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not clearly known to them, they were repealed in England. *

To lay more completely before the public the importance of the Five Nations or Iroquois to the Colony of New York, as a barrier against the French and a means of controlling the West, Colden drew up his remarkable History of the Five Nations. Such a work was necessary when London merchants could assert to the King that the Five Nations lay so far from New York that French Indians lay between: and when they boldly declared before the Board of Trade that the Five Nations “ were two or three hundred leagues distant from Albany, and that they could not come to trade with the English but by going down the River St. Lawrence, and from thence through a lake, which broug nt them within eighteen leagues of Albany."

This was before the days when a British Minister discovered that Cape Breton was an island, and a short historical sketch of the Iroquois or Five Nations and their relations with the French of Canada on the one hand, and New York on the other, was needed to teach King and Council, Lords of Trade and other ruling powers, that the Mohawks lived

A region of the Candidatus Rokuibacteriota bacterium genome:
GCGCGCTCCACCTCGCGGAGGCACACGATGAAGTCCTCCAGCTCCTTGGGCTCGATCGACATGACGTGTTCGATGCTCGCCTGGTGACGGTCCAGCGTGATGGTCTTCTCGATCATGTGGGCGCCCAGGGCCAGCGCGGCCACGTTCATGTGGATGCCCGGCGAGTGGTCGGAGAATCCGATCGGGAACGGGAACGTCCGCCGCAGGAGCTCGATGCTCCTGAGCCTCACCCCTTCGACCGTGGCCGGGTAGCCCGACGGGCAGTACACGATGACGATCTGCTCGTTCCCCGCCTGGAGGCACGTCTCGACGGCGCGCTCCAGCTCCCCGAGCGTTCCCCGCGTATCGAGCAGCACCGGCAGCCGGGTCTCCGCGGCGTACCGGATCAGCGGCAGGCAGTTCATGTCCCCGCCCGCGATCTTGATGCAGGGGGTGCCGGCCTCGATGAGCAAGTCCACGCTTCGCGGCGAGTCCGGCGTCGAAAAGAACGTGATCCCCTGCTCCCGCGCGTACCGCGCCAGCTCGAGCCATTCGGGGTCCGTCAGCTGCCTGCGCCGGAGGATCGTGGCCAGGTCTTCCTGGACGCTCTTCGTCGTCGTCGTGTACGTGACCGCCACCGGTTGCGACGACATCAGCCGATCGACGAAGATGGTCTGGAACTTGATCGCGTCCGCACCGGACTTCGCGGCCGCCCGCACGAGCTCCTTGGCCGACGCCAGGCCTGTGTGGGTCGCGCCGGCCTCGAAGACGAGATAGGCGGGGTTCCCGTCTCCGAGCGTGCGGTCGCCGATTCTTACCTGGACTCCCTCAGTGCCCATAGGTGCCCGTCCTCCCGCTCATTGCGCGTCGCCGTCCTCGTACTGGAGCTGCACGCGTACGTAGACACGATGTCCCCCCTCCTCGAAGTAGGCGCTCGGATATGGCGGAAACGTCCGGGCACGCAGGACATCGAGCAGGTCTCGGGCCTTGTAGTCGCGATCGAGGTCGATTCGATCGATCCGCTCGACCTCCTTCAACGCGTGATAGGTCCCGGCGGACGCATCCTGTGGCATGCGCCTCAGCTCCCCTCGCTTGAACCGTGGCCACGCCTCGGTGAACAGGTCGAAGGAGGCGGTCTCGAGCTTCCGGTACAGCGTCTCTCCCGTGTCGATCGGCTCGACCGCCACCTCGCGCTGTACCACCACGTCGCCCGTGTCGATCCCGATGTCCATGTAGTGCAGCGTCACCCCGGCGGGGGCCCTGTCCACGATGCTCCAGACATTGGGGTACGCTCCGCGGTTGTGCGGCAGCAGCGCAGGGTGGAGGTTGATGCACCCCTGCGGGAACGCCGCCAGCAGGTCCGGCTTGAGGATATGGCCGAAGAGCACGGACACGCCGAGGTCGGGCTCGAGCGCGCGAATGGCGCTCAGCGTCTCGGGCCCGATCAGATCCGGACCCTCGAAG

* Journal of the Legislative Council, 591.

on

on the Mohawk, within a day's journey of Albany, as well as to enlighten them on the real position, influence and power of that confederacy.

Years after Colden alluded to the ignorance of British statesmen, contrasting it with the extensive information possessed and constantly increased by the French.

Doctor Colden drew up his work under these circumstances, with little opportunity for research, relying in the main on the pa. pers of the Indian Commissioners and the French works of de la Potherie and La Hon. tan. It was printed by William Bradford, in 1727, and an exact reprint is here given, following all the typographical peculiarities and ornaments of the New York first printer, in order to give collectors an opportunity of having a fac-simile of the first local New York History written and printed in New York.